Money Management For Sports Bettors

Money management is key for sports bettors. Tomitheos Linardos / Getty Images Contributor

Probably the least understood aspect of successful sports betting is related to money management. Money management is just as important as handicapping when it comes to having a profitable season. Sheer odds dictate that everybody will pick winning teams on occasion, but not everybody knows how to manage their money in a manner that will maximize profits or minimize losses.

The first ingredient to proper money management is to establish a fund strictly for betting.

Commonly referred to as a bankroll, this should be money that you can afford to lose and not consist of the rent payment or your kid’s college tuition. If you can’t afford to lose, you have no business betting. Wait until your situation improves to the point where you can afford to lose a bit and jump in at that point. The NFL, Major League Baseball, or the NBA aren’t going anywhere and will still be around for you to wager on, whether if it’s next week or next year.

Once your bankroll is established, your first step is determining the amount of your wagers. The method favored by most sharp bettors involves wagering a percentage of your bankroll on each bet. This method is more commonly known as the Kelly Criterion and nearly all successful money management plans will use some type of variation of Mr. Kelly’s work.

Kelly Criterion

In 1956, the Kelly Criterion was developed by Edward L. Kelly, a physicist with AT&T Bell Laboratories.

Kelly’s original concept was developed for betting on thoroughbreds, but is applicable to all types of gambling, including the stock market and blackjack.

Kelly’s method is a mathematical formula that gives the percentage of bankroll to be wagered on an event to maximize profits, based on the odds and the probability of winning the bet.

The formula can be stated in three simple steps.

1. Multiply the odds of the event by the probability of winning.
2. Subtract the probability of losing from the number obtained in the first step.
3. Take the number obtained in the second step and divide by the odds.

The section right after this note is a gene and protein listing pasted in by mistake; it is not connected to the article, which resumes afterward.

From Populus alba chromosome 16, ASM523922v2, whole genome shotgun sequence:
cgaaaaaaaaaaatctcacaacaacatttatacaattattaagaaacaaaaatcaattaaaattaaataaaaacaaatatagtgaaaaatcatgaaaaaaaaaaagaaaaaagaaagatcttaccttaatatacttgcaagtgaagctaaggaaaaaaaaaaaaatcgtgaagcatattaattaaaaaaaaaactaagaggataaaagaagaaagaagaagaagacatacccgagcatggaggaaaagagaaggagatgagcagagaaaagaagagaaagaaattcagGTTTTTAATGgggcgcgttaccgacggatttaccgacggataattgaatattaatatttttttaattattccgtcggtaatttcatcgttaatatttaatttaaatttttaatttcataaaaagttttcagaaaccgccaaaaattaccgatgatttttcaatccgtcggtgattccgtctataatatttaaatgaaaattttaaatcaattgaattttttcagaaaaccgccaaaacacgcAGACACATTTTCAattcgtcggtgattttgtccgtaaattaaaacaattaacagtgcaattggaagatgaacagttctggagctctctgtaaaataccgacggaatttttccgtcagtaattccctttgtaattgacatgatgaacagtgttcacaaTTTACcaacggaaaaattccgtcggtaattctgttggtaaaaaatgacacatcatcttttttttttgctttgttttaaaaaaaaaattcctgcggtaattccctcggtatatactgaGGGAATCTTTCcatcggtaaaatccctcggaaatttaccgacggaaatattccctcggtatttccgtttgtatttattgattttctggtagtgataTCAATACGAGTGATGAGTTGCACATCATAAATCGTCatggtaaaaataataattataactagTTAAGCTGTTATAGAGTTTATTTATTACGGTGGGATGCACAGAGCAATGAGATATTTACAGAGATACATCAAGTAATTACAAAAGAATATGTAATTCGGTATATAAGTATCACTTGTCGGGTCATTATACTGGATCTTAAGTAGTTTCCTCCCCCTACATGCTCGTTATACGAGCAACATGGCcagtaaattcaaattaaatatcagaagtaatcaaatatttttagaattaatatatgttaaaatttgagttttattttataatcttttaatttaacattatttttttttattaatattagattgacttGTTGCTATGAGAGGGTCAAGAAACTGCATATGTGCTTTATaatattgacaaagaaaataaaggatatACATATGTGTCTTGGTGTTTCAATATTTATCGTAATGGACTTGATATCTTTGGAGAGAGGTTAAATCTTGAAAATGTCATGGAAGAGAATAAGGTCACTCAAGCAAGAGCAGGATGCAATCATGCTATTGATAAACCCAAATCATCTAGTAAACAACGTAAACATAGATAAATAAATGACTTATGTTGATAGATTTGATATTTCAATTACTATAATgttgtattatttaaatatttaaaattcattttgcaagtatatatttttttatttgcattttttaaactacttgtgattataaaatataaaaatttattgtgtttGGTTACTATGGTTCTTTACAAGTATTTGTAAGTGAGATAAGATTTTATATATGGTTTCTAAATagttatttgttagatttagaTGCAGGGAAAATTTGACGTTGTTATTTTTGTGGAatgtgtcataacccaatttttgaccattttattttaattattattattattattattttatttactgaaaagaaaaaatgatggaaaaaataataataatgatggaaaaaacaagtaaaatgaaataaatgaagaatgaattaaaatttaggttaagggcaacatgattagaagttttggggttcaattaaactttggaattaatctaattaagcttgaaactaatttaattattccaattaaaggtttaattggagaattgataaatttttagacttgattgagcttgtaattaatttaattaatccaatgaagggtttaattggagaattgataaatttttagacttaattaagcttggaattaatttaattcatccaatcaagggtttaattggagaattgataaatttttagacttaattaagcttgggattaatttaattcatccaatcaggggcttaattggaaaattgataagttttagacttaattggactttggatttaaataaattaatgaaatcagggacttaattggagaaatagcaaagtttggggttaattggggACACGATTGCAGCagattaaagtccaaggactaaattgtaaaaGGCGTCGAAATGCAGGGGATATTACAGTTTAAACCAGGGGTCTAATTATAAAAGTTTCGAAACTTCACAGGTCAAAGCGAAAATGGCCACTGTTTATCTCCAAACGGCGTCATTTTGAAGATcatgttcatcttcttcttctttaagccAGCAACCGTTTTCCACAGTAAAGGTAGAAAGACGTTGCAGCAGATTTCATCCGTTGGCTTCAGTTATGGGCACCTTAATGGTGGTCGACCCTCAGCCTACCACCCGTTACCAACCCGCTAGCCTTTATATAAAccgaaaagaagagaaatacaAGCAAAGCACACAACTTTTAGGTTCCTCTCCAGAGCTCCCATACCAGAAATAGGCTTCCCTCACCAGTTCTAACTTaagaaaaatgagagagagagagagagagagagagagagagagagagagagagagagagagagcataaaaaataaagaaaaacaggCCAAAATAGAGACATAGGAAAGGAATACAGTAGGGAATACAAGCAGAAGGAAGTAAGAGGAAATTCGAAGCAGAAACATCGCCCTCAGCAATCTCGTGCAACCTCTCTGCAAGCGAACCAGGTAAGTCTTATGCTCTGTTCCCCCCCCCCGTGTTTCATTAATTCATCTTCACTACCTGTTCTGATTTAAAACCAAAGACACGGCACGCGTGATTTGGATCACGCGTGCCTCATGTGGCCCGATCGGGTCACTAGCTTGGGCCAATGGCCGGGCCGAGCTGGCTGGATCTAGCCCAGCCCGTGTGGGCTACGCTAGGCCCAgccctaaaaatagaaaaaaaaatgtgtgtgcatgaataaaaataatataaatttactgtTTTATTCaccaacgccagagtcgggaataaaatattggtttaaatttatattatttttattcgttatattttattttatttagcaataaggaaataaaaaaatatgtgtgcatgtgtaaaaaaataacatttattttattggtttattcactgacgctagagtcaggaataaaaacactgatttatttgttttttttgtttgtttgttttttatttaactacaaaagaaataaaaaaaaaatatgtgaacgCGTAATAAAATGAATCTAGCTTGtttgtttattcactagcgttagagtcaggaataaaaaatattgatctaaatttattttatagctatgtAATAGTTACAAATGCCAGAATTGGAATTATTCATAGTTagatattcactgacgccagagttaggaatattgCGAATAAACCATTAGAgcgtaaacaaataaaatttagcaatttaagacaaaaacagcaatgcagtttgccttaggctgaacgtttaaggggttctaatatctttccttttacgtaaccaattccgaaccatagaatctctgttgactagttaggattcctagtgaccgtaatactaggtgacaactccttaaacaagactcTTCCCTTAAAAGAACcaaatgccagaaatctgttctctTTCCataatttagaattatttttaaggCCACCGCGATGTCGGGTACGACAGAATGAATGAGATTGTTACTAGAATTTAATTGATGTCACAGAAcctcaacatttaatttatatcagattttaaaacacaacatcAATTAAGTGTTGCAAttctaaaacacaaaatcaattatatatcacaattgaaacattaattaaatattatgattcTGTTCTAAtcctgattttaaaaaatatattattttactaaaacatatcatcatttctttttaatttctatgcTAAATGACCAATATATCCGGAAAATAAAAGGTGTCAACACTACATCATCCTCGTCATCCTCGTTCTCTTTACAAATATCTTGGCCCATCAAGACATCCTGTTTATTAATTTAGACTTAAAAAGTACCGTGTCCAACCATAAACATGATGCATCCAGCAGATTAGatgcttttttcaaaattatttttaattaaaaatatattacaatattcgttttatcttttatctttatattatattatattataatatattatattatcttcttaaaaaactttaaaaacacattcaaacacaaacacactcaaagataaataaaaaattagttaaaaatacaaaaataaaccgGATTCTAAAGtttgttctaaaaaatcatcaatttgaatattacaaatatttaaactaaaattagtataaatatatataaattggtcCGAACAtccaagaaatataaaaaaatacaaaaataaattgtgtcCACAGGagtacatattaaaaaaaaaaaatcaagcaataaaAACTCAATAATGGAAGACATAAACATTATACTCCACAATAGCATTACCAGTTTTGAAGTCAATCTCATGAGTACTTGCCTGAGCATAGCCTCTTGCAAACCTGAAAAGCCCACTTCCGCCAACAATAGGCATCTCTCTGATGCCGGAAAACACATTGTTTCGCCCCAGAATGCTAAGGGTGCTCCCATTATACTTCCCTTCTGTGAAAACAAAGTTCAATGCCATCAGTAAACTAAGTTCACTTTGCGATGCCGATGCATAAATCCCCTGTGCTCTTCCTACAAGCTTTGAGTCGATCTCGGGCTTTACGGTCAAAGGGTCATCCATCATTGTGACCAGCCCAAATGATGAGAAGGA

For demonstrative purposes, let’s assume we are a football bettor who has a 56% winning percentage over time and is comfortable using that figure as the expected winning probability for future bets.

1. The first step is to take our 56% and multiply it by 11/10, the odds we give on a football bet, so we get .56 * .91 = .509.
2. Since our odds of winning are 56%, our odds of losing must be 44% or .440, which subtracted from .509 will give us a figure of .069.
3. Take .069 and divide by .91 and you will get a figure of .075 or 7.5%, which we would round up to 8%, therefore 8% would be the recommended percentage of your bankroll to wager on each game.

The Kelly Criterion also can be used when your odds of winning are less than 50%, but the odds are in your favor so that over the long run such a situation should yield a profit. For example, take a baseball team that we estimate has a 40 percent chance of winning a game, but sees the favorite installed as -180 (risking $180 to win a $100) and the underdog listed as +165 (risking $100 to win $165).

1. The first step is to take estimated odds of winning (40%) and multiply by the given odds of +165, so our first set of numbers shows .40 * 1.65 = .660.
2. Next, we take our probability of losing, which we have estimated to be 60% or .600 and subtract that from .660 and get .060.
3. The final step is to take our number from the second step (.060) and multiply by the odds on the game (of 1.65) and we get .060 * 1.65 = .099, which we would round up to .10 or 10%. Therefore, the suggested betting size in this situation would be 10% our bankroll.

For straight 11/10 wagers, the following table shows the recommended bet size per the Kelly Criterion. The figures in the left column are what we guess our winning percentages will be, while the number to the right is the Kelly Criterion's recommended percentage of our bankroll to wager on the event.

If we estimate our winning percentage in football is going to be 54%, the Kelly Criterion would have us wager 3.40% of our bankroll on every play. If we believe we will hit 57% winners, the Kelly Criterion has us betting 9.70% of our bankroll on each play.


The Kelly Criterion in Action

Bankroll %
Estimated Winning Percentage52.5%.25%

Problem No. 1 With the Kelly Criterion

The Kelly Criterion isn’t without flaw and is seldom used in its original form. Instead, a variation of the method is used by most successful sports bettors.